A Critical Discourse Analysis of the National Islam and Foreign Islam in the Australian Press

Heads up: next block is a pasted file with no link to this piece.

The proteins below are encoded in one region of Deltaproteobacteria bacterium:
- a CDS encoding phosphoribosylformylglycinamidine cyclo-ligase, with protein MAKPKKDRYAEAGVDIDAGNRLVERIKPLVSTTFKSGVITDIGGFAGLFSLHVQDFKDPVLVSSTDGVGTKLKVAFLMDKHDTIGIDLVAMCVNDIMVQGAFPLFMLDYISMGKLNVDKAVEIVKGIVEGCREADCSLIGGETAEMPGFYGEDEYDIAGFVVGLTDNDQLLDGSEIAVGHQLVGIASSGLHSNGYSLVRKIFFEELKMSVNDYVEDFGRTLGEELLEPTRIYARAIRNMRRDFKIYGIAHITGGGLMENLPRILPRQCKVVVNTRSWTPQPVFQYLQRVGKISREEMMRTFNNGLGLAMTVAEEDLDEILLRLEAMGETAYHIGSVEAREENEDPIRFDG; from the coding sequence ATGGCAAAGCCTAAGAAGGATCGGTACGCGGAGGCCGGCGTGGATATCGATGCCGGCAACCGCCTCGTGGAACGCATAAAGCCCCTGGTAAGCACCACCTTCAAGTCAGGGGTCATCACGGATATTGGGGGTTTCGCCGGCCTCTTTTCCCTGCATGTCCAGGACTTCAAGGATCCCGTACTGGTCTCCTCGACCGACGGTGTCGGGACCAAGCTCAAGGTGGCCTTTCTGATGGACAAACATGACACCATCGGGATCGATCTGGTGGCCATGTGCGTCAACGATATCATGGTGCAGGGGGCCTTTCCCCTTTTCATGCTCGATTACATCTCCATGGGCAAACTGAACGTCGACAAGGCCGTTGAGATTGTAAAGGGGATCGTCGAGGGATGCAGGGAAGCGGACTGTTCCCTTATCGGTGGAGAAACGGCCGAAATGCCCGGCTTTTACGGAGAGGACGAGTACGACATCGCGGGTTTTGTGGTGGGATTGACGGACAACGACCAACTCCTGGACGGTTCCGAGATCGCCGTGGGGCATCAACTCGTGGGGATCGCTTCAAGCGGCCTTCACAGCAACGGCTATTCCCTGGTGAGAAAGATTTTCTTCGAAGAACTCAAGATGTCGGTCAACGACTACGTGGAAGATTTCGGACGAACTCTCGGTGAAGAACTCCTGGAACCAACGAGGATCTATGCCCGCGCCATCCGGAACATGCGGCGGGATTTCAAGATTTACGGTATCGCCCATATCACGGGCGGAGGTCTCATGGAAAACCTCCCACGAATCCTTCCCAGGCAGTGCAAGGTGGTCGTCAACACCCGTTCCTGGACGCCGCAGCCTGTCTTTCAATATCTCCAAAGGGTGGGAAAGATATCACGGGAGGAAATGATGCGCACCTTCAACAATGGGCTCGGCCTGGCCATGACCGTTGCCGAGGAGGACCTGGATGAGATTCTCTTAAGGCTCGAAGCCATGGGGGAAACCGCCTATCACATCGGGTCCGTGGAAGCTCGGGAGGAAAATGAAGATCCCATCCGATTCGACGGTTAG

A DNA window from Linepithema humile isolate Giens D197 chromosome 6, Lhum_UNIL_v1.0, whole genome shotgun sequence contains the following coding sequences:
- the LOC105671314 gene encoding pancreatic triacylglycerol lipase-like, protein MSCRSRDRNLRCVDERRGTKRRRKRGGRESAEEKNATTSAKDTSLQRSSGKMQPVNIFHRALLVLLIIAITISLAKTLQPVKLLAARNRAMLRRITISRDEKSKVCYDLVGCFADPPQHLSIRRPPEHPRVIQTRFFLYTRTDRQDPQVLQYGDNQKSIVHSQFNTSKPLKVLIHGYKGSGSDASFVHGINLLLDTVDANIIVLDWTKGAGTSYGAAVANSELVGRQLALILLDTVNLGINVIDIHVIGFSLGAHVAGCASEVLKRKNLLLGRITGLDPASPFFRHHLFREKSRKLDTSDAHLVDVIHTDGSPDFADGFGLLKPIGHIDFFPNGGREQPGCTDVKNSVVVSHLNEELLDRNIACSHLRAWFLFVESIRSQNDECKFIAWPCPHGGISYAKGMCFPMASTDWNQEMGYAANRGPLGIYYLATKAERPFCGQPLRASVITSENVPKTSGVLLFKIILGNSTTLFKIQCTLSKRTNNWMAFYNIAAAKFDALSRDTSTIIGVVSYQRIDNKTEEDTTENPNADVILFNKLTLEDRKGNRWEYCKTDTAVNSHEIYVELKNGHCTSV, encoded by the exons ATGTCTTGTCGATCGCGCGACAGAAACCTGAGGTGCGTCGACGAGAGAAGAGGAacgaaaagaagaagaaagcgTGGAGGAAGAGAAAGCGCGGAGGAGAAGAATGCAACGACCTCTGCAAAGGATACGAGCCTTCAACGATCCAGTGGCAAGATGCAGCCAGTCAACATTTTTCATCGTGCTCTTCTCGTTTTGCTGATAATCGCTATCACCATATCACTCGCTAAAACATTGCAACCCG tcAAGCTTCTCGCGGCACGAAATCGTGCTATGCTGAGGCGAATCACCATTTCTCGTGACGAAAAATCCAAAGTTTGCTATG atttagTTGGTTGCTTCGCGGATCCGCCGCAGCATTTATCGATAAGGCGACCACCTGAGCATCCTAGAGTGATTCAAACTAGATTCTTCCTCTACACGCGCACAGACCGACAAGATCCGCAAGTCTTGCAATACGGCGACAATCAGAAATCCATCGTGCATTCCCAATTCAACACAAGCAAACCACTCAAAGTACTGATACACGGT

Recent studies conducted in the UK, US, and Europe have highlighted the major differences regarding coverage of internal (i.e., National) Islam and external (i.e., Foreign) Islam, with foreign Islam covered and viewed as the greater threat. This paper explores the prominent themes of National Islam and Foreign Islam in the editorials of Australian newspapers in the period from January 1, 2016 to March 31, 2017. Employing Teun A. van Dijk’s (b. 1943) ideological square and lexicalisation approaches within the critical discourse analysis paradigm, this study examined editorials from two leading newspapers: “The Australian” and “The Age.” The findings show that both newspapers focused and highlighted conflict, violence, and collectivism regarding Islam and Muslims while covering Foreign Islam, with “The Australian” highlighting the underrepresentation of women as well. On the other hand, when discussing National Islam, “The Age” focused on victimisation and prejudice towards Muslims in Australia and emphasised the need for understanding, harmony, and cohesion. On the contrary, “The Australian” associated National Islam with the same themes associated with Foreign Islam i.e., violence, collectivism, conflict, and women underrepresentation.
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